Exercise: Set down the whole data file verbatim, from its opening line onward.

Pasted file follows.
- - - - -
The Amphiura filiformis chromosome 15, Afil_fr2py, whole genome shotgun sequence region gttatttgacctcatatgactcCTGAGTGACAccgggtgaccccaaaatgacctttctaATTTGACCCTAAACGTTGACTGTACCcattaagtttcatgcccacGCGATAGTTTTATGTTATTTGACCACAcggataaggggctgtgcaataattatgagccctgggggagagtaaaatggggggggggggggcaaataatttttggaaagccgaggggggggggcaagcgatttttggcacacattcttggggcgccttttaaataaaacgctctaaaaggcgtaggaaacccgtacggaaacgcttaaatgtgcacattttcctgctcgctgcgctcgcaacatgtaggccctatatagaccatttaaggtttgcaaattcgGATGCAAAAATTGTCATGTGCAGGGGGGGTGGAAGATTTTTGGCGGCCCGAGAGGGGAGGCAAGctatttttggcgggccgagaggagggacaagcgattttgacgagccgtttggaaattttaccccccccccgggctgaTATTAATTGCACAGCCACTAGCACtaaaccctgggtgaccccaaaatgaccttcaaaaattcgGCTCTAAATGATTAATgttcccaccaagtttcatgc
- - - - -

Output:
The Amphiura filiformis chromosome 15, Afil_fr2py, whole genome shotgun sequence region gttatttgacctcatatgactcCTGAGTGACAccgggtgaccccaaaatgacctttctaATTTGACCCTAAACGTTGACTGTACCcattaagtttcatgcccacGCGATAGTTTTATGTTATTTGACCACAcggataaggggctgtgcaataattatgagccctgggggagagtaaaatggggggggggggggcaaataatttttggaaagccgaggggggggggcaagcgatttttggcacacattcttggggcgccttttaaataaaacgctctaaaaggcgtaggaaacccgtacggaaacgcttaaatgtgcacattttcctgctcgctgcgctcgcaacatgtaggccctatatagaccatttaaggtttgcaaattcgGATGCAAAAATTGTCATGTGCAGGGGGGGTGGAAGATTTTTGGCGGCCCGAGAGGGGAGGCAAGctatttttggcgggccgagaggagggacaagcgattttgacgagccgtttggaaattttaccccccccccgggctgaTATTAATTGCACAGCCACTAGCACtaaaccctgggtgaccccaaaatgaccttcaaaaattcgGCTCTAAATGATTAATgttcccaccaagtttcatgc